2024 Draft Budget Overview: Piecemeal Approaches and Regressive Tax Structure

November 13, 2023   |   Economy and Public Finance   |   Public Finance   |   Position Paper Shutterstock image.

The 2024 budget was sent to Parliament on September 28, two weeks after its adoption on September 12 by the Council of Ministers. Changes were made in the meantime without formal approval from the executive. These changes notably include provisions from the 2023 draft budget law that the Finance and Budget Committee refused to review. Therefore, the draft law sent to Parliament does not comply with constitutional requirements (Article 65) since the final version was not approved by two-thirds of the CoM.

The submission of the draft before the beginning of October implies that the budget may be adopted by decree if Parliament fails to examine it within the specified time frame (article 86 of the constitution). In fact, the interim government intends to proceed as such, given that revenue provisions are crucial for financing expenditures, estimated at 3.3 billion dollars at the rate of LBP 89,000 per dollar.

The budget omits the settlement law for the 2022 fiscal year, as required by Article 87 of the constitution. Beyond the obligation reiterated by the Constitutional Council, the importance of the settlement law lies in the necessity for MPs to be able to refer to the actual execution of the budget in order to control its implementation and accurately evaluate the projections included in the 2024 budget law. Of course, Lebanon will end the current year, 2023, without any budget at all.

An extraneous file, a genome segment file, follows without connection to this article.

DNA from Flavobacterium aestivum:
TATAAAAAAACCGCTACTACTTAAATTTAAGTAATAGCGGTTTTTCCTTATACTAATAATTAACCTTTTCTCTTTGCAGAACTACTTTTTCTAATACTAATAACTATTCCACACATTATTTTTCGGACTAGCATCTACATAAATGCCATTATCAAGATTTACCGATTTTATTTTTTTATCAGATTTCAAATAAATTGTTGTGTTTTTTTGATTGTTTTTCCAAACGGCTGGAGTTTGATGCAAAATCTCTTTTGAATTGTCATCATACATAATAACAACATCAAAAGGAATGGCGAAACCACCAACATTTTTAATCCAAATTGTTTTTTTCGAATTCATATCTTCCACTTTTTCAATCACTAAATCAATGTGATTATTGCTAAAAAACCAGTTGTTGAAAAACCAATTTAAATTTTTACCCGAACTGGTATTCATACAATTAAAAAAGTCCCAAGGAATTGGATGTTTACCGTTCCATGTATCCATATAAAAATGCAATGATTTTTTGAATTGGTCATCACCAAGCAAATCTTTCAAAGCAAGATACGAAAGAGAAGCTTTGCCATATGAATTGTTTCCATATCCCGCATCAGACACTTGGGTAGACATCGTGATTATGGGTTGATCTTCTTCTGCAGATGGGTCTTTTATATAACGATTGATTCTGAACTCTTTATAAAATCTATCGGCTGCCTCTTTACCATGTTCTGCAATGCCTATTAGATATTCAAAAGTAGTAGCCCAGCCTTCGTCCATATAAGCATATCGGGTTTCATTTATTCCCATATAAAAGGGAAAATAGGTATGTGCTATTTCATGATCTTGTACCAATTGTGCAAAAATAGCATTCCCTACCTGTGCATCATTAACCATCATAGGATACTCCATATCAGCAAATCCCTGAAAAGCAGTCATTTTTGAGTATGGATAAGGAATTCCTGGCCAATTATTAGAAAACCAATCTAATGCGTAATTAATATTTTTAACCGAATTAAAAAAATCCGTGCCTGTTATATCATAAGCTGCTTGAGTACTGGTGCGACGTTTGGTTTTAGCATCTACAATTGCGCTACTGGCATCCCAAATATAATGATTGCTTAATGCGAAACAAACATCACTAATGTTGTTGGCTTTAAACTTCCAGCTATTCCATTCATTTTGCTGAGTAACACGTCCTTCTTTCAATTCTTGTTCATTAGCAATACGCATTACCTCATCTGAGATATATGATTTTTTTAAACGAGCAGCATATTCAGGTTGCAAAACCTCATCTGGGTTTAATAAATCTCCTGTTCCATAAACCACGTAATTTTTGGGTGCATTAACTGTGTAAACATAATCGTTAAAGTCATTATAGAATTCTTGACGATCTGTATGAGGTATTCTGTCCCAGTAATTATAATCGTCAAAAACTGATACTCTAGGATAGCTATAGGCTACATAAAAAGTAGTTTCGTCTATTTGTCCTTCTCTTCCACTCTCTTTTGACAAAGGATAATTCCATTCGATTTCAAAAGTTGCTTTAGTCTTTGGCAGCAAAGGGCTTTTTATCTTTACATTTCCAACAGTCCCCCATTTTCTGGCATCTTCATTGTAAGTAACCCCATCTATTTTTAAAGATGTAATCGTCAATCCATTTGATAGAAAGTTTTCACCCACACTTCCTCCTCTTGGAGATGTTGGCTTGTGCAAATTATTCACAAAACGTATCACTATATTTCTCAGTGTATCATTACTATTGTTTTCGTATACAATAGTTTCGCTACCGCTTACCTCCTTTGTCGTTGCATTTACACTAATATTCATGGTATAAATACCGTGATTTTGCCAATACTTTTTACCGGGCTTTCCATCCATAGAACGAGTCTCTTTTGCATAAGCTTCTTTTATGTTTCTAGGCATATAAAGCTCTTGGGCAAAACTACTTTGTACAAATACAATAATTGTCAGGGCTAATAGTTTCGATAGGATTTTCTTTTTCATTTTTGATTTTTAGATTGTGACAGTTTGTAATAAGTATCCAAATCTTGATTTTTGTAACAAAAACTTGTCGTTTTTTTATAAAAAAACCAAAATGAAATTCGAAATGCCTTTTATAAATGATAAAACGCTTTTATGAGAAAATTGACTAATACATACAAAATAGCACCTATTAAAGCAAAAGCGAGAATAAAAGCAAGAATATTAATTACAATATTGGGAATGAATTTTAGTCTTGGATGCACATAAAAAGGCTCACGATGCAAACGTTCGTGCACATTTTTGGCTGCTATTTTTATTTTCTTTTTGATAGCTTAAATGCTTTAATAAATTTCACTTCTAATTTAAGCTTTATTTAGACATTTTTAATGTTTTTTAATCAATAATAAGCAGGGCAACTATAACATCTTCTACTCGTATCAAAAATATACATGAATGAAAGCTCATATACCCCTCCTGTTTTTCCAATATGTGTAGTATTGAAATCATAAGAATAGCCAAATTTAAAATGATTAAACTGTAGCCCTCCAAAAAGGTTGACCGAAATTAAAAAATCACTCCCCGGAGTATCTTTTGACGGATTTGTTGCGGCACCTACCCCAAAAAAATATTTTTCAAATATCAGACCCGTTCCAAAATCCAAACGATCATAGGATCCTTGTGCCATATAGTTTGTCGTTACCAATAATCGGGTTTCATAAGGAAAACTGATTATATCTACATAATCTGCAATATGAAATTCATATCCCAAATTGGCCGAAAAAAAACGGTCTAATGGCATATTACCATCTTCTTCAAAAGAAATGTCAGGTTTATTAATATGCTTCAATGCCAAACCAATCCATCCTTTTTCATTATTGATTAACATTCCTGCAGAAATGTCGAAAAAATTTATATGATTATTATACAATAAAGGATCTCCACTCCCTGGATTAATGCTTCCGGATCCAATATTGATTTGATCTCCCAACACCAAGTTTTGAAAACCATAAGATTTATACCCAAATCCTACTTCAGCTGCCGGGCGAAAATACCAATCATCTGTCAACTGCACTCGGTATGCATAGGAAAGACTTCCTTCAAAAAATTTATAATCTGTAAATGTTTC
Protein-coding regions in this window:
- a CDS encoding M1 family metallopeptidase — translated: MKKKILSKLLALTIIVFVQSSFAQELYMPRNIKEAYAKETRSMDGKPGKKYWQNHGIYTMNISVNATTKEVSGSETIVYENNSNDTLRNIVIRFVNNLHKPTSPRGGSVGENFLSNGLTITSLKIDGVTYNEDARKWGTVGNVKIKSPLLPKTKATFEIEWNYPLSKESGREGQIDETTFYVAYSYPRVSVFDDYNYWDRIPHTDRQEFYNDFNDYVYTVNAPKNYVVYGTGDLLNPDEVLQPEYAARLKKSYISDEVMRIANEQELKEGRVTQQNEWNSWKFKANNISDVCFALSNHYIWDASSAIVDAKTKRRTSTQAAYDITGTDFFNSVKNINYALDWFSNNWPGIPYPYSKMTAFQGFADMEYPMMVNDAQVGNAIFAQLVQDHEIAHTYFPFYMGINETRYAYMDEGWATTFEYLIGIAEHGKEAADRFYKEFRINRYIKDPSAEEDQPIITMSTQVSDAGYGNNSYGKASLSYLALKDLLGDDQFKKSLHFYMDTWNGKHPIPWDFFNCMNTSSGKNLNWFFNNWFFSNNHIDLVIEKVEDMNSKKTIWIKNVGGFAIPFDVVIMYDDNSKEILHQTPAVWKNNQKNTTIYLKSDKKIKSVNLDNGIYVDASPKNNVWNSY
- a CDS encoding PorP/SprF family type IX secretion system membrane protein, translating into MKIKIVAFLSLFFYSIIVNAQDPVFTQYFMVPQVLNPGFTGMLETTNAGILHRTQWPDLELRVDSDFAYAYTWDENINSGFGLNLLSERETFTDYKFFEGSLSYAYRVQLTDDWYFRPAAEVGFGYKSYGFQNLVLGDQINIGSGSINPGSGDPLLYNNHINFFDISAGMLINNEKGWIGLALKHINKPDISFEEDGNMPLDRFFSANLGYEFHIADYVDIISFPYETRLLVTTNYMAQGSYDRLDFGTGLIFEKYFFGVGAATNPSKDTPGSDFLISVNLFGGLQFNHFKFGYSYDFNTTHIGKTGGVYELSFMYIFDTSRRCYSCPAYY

The 2024 draft budget includes a serious new violation: granting the executive branch the power to modify taxes by decree. Article 83 and various provisions of the draft law authorize the Minister of Finance to modify tax brackets, deductions, and rates based on inflation, which contradicts Articles 81 and 82 of the constitution that reserve this authority for Parliament.

In substance, the budget proposes no reforms to address key issues that limit fiscal space, including the urgency to restructure debt, restructure the public sector, reform state owned enterprises, and reconfigure the taxation system. It instead exclusively resorts to piece-meal quick fixes to increase revenues, while perpetuating an extremely regressive fiscal policy. While the recalibration of taxes is essential, the proposed additional fiscal burden imposed on taxpayers, void of tax reforms, is neither fair nor well-calculated: it disproportionately impacts low and middle-income groups and strangles an already struggling formal economy while no effort is exerted to combat evasion and informality. In addition, the purely accounting approach related to the treasury’s need to dollarize its revenues has far-reaching consequences impacting monetary sovereignty. Finally, the disconnect between fiscal and monetary policies results in a budget that mixes different currencies and exchange rates, despite repeated calls and commitments to unify exchange rates. This is chiefly linked to the reluctance to reflect losses as a result of a devaluation on banks’ balance sheets, and proceed with a bank restructuring process, which remains a priority four years into the crisis.

Public Finance

The good governance of public finance is at the core of the social contract. Kulluna Irada believes that its primary role is to monitor how taxpayers' money is spent and why financing unproductive expenditures through unsustainable debt must stop.

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